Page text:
Nuisance bear terrorizing community north of Fredericton

A New Brunswick community north of Fredericton being terrorized by a bear has some in the area calling for action.

Community calling for something to be done about 'Winnie' the black bear

A black bear, similar to the one pictured, has been nosing through people's garbage in a community north of Fredericton for weeks. (iStock)

A New Brunswick community north of Fredericton being terrorized by a nuisance bear has some in the area calling for action.

About three weeks ago, a black bear — affectionately referred to as "Winnie" — began sniffing around the Penniac, N.B. neighbourhood looking for garbage to eat.

Jon and Krystal Edwards moved into the newly developed rural community, located about 10 kilometres north of Fredericton, with their two young girls about a year ago.

Edwards said there were no signs of a bear until a few weeks ago.

"We heard something rustling in our garbage and it was about two o'clock in the afternoon and I came out and there was this probably about 350 to 400 pound bear. We probably think it's about two to three years old," he said.

The Department of Natural Resources has said that summer heat heightens the smells of garbage, pet food, bird feeders, and BBQs. Those smells often lure bears out of the woods and into urban and suburban areas.

A bear’s principal sense is smell and they often find the wafting scent of an easy meal of hot garbage too enticing to pass up.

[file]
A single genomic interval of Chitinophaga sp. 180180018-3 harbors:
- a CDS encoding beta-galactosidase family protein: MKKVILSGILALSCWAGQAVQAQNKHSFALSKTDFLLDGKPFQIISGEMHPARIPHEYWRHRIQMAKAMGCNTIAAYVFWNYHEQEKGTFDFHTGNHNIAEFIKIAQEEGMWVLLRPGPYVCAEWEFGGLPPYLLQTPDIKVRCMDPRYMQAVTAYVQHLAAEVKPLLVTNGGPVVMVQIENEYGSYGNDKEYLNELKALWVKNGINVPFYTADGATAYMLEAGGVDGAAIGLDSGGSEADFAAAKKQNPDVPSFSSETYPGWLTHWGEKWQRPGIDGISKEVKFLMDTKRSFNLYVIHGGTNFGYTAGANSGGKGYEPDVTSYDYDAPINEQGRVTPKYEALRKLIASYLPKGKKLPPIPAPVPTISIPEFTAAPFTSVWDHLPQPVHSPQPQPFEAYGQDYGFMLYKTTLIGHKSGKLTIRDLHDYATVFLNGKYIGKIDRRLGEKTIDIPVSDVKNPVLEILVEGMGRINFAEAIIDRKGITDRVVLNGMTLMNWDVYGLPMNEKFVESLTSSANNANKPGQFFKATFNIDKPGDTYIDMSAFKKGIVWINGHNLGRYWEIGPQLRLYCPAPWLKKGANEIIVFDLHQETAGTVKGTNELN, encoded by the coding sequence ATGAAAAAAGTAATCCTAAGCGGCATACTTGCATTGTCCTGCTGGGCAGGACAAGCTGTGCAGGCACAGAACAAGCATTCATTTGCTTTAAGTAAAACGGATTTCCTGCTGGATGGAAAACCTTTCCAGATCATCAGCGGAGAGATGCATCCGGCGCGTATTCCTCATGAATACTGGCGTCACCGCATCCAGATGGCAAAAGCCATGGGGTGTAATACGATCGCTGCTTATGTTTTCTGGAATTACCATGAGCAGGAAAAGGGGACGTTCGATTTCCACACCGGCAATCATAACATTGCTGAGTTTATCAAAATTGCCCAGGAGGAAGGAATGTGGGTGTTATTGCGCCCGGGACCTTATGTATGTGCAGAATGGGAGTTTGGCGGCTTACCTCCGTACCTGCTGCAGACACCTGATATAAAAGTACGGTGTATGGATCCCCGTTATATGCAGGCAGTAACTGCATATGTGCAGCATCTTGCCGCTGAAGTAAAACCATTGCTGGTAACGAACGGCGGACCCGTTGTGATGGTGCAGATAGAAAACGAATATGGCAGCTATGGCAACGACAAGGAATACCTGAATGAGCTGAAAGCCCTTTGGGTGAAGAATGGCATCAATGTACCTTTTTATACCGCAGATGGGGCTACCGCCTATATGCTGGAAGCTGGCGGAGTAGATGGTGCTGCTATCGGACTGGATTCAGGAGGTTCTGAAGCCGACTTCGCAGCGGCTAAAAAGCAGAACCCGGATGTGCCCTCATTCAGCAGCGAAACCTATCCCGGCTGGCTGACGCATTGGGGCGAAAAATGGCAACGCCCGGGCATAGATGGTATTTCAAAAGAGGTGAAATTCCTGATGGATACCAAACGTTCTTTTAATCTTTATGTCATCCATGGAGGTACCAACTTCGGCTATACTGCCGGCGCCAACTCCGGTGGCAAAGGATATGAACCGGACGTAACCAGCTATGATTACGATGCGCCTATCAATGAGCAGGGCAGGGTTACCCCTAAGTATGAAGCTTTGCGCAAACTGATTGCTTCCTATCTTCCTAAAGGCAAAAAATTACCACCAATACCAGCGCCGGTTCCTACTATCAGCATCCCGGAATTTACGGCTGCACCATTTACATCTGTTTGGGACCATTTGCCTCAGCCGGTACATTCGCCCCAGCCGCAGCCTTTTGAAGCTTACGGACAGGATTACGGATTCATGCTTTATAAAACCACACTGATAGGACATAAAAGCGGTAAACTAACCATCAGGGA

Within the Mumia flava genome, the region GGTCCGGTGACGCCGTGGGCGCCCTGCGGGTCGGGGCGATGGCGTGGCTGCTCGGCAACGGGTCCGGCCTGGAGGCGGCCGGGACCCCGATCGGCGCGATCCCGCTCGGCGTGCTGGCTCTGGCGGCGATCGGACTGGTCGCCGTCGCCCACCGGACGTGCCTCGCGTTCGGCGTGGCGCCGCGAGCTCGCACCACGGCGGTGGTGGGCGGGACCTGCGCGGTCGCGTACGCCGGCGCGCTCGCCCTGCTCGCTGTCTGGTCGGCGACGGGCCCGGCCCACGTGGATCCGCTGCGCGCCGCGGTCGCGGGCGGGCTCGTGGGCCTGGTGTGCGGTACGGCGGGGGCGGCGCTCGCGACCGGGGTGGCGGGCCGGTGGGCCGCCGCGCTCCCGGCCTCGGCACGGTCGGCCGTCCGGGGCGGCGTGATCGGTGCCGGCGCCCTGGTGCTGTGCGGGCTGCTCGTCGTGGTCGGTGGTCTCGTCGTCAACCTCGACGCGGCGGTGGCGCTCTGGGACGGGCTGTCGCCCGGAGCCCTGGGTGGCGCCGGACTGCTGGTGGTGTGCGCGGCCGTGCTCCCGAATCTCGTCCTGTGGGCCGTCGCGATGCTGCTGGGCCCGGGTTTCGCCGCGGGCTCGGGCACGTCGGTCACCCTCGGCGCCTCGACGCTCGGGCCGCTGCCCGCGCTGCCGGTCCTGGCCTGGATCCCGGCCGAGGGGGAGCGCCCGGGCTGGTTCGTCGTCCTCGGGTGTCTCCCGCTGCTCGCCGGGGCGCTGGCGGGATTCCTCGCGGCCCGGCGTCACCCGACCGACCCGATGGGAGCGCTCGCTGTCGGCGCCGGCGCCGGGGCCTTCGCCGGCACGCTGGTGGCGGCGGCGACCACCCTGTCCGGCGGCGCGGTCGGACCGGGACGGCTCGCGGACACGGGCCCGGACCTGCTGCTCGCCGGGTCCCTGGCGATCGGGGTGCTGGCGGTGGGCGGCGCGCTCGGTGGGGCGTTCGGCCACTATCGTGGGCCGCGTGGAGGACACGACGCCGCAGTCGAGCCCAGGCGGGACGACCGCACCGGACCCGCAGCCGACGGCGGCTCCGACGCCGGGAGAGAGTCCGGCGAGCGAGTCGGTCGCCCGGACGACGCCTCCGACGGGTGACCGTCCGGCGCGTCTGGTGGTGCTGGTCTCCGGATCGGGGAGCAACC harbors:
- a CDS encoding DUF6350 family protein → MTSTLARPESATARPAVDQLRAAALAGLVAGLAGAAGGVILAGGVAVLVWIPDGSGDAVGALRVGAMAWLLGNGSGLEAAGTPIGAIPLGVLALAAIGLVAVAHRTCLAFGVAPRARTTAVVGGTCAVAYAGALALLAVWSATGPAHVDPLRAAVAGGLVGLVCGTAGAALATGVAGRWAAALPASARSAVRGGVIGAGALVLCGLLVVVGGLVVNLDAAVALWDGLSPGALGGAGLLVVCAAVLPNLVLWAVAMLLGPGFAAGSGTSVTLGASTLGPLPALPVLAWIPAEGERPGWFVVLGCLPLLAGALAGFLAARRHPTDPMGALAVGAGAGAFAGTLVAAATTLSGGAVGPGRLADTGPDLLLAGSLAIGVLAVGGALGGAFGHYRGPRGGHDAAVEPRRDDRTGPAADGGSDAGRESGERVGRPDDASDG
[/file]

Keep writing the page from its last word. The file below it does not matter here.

They spend months fattening up as much as possible to prepare for winter hibernation.

Edwards said the bear has returned five times. He said he’s tried several different strategies to keep the bear out of the garbage can but so far Winnie has been able to overcome the obstacles.

Edwards is hoping a shed he bought Saturday will do the trick.

He said many of his neighbours feel trapped inside their homes.

"I appreciate the fact that there's wildlife out here and I like it, and I like ... where I live, I'm just worried about our kids," he said.

Edwards said he wants the bear removed.

"I think our biggest concern is that our street has probably more than 10 kids, I think we counted, and having a bear wander around — that's a bit of a concern. It's almost like we have to lock our kids inside because we don't know if a bear is going to come up into our backyard," he said.

DNR couldn't be reached for comment Sunday, but the department did set up four live bear traps around the city last week after an increase in the number of bear sightings this year.